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Enterprise Zones

DED gives preference for various business incentive and grant programs to projects located in whole or in part within a designated enterprise zone.

The Nebraska Department of Economic Development gives preference for various business incentive and grant programs to projects located in whole or in part within a designated enterprise zone. Enterprise zone designations last for 10 years and provide preference in the following programs:

Customized Job Training
Business Innovation Act
Affordable Housing Trust Fund
Site and Building Development Fund

What are Enterprise Zones?

Enterprise Zones consist of areas of “economic distress,” meaning conditions of high unemployment, poverty, and declining population. DED accepts applications from Nebraska cities, villages, counties, or Tribal Government Areas that wish to apply for an Enterprise Zone designation.

DED may designate no more than five areas as Enterprise Zones based on eligible applications. There are currently designated Enterprise Zones in Omaha, South Sioux City, and Otoe County. DED is accepting applications for up to two more Enterprise Zones.

The Nebraska Enterprise Zones Act requires that no more than one zone shall be located inside the boundaries of a city of the metropolitan class (population 300,000 or greater), and no more than one shall be located inside the boundaries of a city of the primary class (population greater than 100,000, but less than 300,000). All Enterprise Zones located within a single county shall not exceed a total of sixteen square miles in area. Each area designated as an Enterprise Zone following an application period shall meet all eligibility criteria.

How to Apply for an Enterprise Zone Designation:

Statues, regulations, and the Enterprise Zone application and checklist are provided here. Once an application has been completed it should be uploaded at the link provided here.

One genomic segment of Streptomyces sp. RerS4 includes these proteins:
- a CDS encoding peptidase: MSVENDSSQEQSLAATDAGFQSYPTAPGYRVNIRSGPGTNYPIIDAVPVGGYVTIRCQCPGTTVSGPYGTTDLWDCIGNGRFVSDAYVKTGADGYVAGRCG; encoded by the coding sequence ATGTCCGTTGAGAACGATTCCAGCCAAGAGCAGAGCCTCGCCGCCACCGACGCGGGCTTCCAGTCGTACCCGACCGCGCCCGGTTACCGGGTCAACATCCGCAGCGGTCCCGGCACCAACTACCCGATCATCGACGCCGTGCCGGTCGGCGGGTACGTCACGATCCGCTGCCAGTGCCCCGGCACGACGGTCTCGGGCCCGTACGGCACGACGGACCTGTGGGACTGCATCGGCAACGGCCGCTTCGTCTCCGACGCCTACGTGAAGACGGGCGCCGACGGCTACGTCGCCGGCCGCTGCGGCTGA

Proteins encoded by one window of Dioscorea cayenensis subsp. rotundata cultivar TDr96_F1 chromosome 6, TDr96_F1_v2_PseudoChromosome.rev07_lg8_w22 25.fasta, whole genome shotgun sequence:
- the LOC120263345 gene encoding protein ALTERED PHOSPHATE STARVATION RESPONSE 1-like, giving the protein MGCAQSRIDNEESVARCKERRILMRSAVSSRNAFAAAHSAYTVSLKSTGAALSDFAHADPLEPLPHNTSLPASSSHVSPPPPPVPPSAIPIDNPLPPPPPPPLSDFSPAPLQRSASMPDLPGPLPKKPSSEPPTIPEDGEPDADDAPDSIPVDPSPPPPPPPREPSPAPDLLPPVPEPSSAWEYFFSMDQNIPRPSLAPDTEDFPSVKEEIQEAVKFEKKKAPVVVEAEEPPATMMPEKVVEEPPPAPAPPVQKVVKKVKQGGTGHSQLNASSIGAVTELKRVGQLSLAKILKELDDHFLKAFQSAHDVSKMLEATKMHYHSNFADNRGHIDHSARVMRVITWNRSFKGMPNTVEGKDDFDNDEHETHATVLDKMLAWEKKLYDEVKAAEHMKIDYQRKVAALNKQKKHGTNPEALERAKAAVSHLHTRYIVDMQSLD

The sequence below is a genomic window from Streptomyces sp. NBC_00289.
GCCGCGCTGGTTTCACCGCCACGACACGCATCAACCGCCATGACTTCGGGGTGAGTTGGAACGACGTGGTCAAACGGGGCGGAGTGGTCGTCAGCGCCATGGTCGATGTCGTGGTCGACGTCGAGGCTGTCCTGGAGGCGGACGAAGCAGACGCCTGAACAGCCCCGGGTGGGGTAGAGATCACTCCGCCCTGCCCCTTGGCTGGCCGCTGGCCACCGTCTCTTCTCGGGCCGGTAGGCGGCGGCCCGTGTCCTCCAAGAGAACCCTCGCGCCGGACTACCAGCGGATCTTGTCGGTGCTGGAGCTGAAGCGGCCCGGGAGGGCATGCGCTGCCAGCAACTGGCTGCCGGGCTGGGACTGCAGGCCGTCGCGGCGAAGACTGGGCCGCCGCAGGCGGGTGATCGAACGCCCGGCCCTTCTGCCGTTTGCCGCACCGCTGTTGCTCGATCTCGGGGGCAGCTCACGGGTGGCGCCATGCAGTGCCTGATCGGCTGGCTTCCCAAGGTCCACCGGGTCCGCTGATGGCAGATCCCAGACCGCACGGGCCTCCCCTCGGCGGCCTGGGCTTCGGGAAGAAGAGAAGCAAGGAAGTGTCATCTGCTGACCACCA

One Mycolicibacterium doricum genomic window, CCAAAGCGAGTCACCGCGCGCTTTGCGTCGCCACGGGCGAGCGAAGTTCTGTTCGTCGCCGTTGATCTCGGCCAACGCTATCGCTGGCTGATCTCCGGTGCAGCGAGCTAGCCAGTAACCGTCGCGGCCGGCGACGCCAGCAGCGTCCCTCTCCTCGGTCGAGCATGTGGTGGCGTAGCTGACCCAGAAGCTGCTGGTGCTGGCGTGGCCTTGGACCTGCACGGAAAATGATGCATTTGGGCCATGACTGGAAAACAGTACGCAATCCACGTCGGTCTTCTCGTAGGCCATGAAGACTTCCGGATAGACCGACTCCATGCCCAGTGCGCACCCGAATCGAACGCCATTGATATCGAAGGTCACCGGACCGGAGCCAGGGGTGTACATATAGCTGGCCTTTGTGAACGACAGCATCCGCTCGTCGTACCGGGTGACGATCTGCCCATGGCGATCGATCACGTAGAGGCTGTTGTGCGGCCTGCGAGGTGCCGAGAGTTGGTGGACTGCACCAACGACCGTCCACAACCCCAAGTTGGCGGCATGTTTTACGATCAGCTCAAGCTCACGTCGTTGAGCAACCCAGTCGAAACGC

Additional Support for Applicants:

To assist applicants in determining which areas in their community would best qualify as an Enterprise Zone, DED provides the following definitions of “economic distress” and an interactive map detailing the criteria.

Economic Distress is defined as areas that meet, or are in reasonable proximity to areas that meet, two of the three following criteria:

  1. Exceeds 200% of the state average unemployment. In 2015 the state average unemployment rate was 3%. Therefore, proposed zones meeting this criterion must have an average of 6% or greater unemployment. This is the most significant condition in defining economic distress.
  2. An average poverty rate of 20% or greater. This is the second most significant condition in defining economic distress.
  3. An average loss of population of 10% or greater between the 2000 and 2010 U.S. Census.

Additionally, Enterprise Zones must be:

  • An area located within the political subdivision of the applicant.
  • One or more discrete areas not less than five miles apart and no greater than 16 square miles in total area.
  • A total area with a population of 250 or more.
  • An area outside of a Central Business District if located in a city with a population 100,000 or more.

Questions about Enterprise Zones?

Jacob Knutson

Enterprise Zone Coordinator